BJ & the Blues Collective
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VOTP Records VOCD 002
1st October 2000

8 new pieces written by BJ:

Cliff Richard Spoke To Me
Resting On My Bed Of Blues
I'm Happy
The Duke And Me
I Love Your Smell
Like John Lee Said 

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features the 'Fab Five' live
Blues Collective line-up.

 Billy Jenkins - guitar & voice
Rick Bolton - rhythm guitar
Dylan Bates - violin
Thad Kelly - electric bass
Mike Pickering - drums

 Mixed by Tony Messenger.

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follows BJ & the Blues Collective's 'S.A.D' on Babel BDV9615, released in 1996.



The Site of the CD
is now bundled with the official BJ website

 Sadtimes CD available NOW at 

Evening Standard HOT TICKETS CD Choice review - 29.9.00

Billy Jenkins with the Blues Collective - (VOTP VOCD002)

"Black humour can be a dangerous commodity, something regarded with distaste by mainstream producers and promoters. It's particularly unwelcome in British jazz, which generallly takes itself very seriously, and this might explain the marginalisation of the Bard of Bromley, Billy Jenkins.

His satirical songs are a bit too disturbing to be good, clean fun, but he shouldn't give up yet. This new album could be his big breakthrough - his composing, arranging and guitar-playing skills have reached a level of professionalism that now matches the subversive clout of his lyrics. He's also made the giant leap from spiky free-improv to a more accessible blues format, projecting his bleak visions through a cosy country-blues filter that leaves the sharp outlines intact.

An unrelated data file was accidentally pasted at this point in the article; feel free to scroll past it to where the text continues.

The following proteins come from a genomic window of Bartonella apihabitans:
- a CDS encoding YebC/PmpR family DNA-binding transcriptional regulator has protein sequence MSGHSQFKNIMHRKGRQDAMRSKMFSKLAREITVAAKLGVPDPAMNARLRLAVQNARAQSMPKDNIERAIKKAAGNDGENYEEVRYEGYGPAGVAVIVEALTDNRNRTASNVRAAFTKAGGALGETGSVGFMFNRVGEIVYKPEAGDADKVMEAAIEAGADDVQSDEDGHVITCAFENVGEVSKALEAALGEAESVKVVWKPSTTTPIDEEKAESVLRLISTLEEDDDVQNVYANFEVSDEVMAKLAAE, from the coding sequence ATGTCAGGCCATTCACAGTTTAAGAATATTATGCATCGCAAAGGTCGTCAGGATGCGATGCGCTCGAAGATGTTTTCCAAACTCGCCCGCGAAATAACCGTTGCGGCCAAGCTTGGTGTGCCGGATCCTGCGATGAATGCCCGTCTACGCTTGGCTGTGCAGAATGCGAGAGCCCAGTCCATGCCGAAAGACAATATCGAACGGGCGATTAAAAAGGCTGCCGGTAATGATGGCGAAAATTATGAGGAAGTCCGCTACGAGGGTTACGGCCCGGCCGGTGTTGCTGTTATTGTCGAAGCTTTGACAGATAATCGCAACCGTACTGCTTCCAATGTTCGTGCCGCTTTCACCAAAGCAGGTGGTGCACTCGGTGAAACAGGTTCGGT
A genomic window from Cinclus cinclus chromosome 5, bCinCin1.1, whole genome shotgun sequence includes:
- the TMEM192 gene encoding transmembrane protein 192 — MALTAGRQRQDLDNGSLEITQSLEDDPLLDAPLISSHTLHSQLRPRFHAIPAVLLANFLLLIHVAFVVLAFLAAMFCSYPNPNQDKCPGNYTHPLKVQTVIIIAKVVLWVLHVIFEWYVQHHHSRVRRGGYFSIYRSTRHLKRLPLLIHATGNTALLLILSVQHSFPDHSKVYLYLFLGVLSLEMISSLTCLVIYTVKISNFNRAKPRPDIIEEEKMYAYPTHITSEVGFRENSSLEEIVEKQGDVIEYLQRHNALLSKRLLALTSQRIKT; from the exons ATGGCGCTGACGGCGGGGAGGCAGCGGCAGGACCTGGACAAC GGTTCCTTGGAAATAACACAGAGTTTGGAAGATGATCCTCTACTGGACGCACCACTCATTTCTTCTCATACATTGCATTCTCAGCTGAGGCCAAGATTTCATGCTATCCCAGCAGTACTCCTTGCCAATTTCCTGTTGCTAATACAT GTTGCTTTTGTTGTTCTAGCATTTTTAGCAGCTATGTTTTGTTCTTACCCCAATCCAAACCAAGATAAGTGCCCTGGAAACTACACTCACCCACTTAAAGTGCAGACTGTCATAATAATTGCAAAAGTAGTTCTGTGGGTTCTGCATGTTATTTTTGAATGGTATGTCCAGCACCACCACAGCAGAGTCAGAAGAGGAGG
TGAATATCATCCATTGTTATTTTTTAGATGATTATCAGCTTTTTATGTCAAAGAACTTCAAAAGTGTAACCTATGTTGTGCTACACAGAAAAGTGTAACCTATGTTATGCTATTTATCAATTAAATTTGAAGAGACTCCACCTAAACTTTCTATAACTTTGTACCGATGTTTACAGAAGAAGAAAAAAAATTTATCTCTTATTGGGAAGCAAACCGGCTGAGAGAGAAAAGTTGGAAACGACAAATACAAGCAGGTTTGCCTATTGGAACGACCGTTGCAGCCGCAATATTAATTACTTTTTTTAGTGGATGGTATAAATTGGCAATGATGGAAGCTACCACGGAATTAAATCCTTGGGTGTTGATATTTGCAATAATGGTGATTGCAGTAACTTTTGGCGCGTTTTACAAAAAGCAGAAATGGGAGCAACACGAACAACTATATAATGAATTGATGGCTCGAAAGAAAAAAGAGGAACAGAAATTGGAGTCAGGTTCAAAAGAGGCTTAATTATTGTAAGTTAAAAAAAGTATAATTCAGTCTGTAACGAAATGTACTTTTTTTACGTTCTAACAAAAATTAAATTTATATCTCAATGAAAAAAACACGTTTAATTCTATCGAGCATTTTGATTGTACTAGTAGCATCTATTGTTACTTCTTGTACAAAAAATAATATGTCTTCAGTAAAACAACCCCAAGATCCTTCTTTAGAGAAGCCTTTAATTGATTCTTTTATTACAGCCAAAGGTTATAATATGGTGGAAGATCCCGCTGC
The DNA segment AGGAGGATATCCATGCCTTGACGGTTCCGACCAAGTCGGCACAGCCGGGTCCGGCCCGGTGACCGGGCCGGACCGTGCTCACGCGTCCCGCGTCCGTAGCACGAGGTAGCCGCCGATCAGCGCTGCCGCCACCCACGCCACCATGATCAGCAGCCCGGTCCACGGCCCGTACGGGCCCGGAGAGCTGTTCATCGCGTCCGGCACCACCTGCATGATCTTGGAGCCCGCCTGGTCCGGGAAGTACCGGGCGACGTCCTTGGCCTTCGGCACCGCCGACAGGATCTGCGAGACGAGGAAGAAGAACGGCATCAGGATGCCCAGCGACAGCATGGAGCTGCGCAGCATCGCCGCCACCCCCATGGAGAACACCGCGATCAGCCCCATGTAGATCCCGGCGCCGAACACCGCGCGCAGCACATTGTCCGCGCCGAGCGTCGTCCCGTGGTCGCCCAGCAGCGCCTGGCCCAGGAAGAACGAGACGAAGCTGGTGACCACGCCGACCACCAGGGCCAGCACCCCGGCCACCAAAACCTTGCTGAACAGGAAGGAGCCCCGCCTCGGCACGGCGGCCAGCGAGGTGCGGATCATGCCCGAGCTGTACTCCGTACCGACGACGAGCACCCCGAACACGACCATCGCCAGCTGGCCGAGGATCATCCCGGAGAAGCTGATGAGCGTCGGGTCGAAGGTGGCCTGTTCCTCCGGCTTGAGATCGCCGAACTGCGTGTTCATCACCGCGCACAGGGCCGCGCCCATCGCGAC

Jenkins's relaxed vocal style cleverly underplays messages that bristle with attitude. 'Badlands', for example, is about graffiti, windblown garbage, homeless drinkers and permanently shuttered shops, the sort of landscape millions of Londoners try to ignore each day. 'The Duke And Me' extols jazz-listening pleasures and the panaceas of 'fags, mags and Sainsbury-recommended wine' that help to ease this urban angst, while 'Cliff Richard Spoke To Me' and 'Like John Lee Said' recall the anti-showbiz larks of early Jenkins oeuvres such as Entertainment USA.

His group, meanwhile, plays with admirable crispness and restraint, particularly violinist Dylan Bates, whose lazy, chorus-box-enhanced solos convey the sour warmth of a triple bourbon on the rocks.

Recorded in the muddy heart of Greenwich, isn't feelgood music, but it's perceptive, grimly amusing and as original as anything being played on either side of the Thames this week."


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